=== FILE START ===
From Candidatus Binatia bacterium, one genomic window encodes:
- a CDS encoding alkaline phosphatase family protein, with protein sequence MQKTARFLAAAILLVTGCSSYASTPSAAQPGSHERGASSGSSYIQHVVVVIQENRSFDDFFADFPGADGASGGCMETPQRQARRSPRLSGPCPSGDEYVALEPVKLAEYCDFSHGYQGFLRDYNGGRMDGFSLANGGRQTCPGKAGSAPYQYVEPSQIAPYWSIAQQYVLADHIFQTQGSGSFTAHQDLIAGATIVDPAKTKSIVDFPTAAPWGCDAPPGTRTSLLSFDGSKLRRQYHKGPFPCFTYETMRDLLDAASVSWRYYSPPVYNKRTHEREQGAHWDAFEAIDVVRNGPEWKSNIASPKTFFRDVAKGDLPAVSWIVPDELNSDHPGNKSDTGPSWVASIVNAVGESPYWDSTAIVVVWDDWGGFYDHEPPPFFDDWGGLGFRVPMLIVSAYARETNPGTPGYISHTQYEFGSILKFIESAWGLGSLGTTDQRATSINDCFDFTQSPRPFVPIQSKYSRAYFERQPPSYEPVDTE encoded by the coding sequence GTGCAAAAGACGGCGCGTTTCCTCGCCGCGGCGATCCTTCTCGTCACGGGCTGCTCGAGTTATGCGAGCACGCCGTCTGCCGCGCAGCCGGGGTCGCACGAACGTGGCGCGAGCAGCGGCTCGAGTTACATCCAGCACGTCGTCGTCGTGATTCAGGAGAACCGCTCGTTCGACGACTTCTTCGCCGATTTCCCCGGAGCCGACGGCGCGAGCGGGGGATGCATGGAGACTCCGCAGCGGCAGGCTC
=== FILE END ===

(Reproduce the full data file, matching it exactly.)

From Candidatus Binatia bacterium, one genomic window encodes:
- a CDS encoding alkaline phosphatase family protein, with protein sequence MQKTARFLAAAILLVTGCSSYASTPSAAQPGSHERGASSGSSYIQHVVVVIQENRSFDDFFADFPGADGASGGCMETPQRQARRSPRLSGPCPSGDEYVALEPVKLAEYCDFSHGYQGFLRDYNGGRMDGFSLANGGRQTCPGKAGSAPYQYVEPSQIAPYWSIAQQYVLADHIFQTQGSGSFTAHQDLIAGATIVDPAKTKSIVDFPTAAPWGCDAPPGTRTSLLSFDGSKLRRQYHKGPFPCFTYETMRDLLDAASVSWRYYSPPVYNKRTHEREQGAHWDAFEAIDVVRNGPEWKSNIASPKTFFRDVAKGDLPAVSWIVPDELNSDHPGNKSDTGPSWVASIVNAVGESPYWDSTAIVVVWDDWGGFYDHEPPPFFDDWGGLGFRVPMLIVSAYARETNPGTPGYISHTQYEFGSILKFIESAWGLGSLGTTDQRATSINDCFDFTQSPRPFVPIQSKYSRAYFERQPPSYEPVDTE encoded by the coding sequence GTGCAAAAGACGGCGCGTTTCCTCGCCGCGGCGATCCTTCTCGTCACGGGCTGCTCGAGTTATGCGAGCACGCCGTCTGCCGCGCAGCCGGGGTCGCACGAACGTGGCGCGAGCAGCGGCTCGAGTTACATCCAGCACGTCGTCGTCGTGATTCAGGAGAACCGCTCGTTCGACGACTTCTTCGCCGATTTCCCCGGAGCCGACGGCGCGAGCGGGGGATGCATGGAGACTCCGCAGCGGCAGGCTC